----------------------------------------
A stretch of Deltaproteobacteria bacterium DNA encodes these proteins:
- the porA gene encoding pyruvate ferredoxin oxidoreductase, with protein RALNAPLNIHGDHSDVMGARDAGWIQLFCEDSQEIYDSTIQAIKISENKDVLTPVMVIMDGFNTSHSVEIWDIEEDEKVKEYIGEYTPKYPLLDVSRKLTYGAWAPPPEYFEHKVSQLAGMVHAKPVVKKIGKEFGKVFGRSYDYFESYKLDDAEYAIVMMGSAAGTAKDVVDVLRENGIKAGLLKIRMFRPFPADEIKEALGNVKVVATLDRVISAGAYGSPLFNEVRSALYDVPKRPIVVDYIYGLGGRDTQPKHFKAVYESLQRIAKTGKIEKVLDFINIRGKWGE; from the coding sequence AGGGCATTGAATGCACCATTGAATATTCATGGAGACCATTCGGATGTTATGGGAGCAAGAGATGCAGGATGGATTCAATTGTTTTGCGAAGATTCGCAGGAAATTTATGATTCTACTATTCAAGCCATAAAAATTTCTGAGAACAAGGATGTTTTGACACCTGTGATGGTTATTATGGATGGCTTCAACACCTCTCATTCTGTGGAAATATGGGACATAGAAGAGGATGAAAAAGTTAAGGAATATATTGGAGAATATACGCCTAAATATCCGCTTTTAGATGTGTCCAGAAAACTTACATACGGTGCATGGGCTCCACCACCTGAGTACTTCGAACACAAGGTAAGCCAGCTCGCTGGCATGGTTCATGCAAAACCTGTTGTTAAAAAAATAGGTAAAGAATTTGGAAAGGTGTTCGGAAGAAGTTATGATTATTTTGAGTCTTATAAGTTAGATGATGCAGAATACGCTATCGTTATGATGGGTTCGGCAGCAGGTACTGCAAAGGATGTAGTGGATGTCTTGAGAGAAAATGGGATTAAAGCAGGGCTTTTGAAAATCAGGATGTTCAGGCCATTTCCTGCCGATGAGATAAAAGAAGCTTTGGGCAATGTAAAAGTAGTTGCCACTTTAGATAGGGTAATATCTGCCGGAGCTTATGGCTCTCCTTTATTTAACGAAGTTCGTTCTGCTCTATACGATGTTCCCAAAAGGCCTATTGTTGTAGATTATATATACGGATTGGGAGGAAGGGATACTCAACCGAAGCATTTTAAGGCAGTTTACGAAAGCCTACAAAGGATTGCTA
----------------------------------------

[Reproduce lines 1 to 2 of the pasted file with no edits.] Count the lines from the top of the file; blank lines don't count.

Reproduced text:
A stretch of Deltaproteobacteria bacterium DNA encodes these proteins:
- the porA gene encoding pyruvate ferredoxin oxidoreductase, with protein RALNAPLNIHGDHSDVMGARDAGWIQLFCEDSQEIYDSTIQAIKISENKDVLTPVMVIMDGFNTSHSVEIWDIEEDEKVKEYIGEYTPKYPLLDVSRKLTYGAWAPPPEYFEHKVSQLAGMVHAKPVVKKIGKEFGKVFGRSYDYFESYKLDDAEYAIVMMGSAAGTAKDVVDVLRENGIKAGLLKIRMFRPFPADEIKEALGNVKVVATLDRVISAGAYGSPLFNEVRSALYDVPKRPIVVDYIYGLGGRDTQPKHFKAVYESLQRIAKTGKIEKVLDFINIRGKWGE; from the coding sequence AGGGCATTGAATGCACCATTGAATATTCATGGAGACCATTCGGATGTTATGGGAGCAAGAGATGCAGGATGGATTCAATTGTTTTGCGAAGATTCGCAGGAAATTTATGATTCTACTATTCAAGCCATAAAAATTTCTGAGAACAAGGATGTTTTGACACCTGTGATGGTTATTATGGATGGCTTCAACACCTCTCATTCTGTGGAAATATGGGACATAGAAGAGGATGAAAAAGTTAAGGAATATATTGGAGAATATACGCCTAAATATCCGCTTTTAGATGTGTCCAGAAAACTTACATACGGTGCATGGGCTCCACCACCTGAGTACTTCGAACACAAGGTAAGCCAGCTCGCTGGCATGGTTCATGCAAAACCTGTTGTTAAAAAAATAGGTAAAGAATTTGGAAAGGTGTTCGGAAGAAGTTATGATTATTTTGAGTCTTATAAGTTAGATGATGCAGAATACGCTATCGTTATGATGGGTTCGGCAGCAGGTACTGCAAAGGATGTAGTGGATGTCTTGAGAGAAAATGGGATTAAAGCAGGGCTTTTGAAAATCAGGATGTTCAGGCCATTTCCTGCCGATGAGATAAAAGAAGCTTTGGGCAATGTAAAAGTAGTTGCCACTTTAGATAGGGTAATATCTGCCGGAGCTTATGGCTCTCCTTTATTTAACGAAGTTCGTTCTGCTCTATACGATGTTCCCAAAAGGCCTATTGTTGTAGATTATATATACGGATTGGGAGGAAGGGATACTCAACCGAAGCATTTTAAGGCAGTTTACGAAAGCCTACAAAGGATTGCTA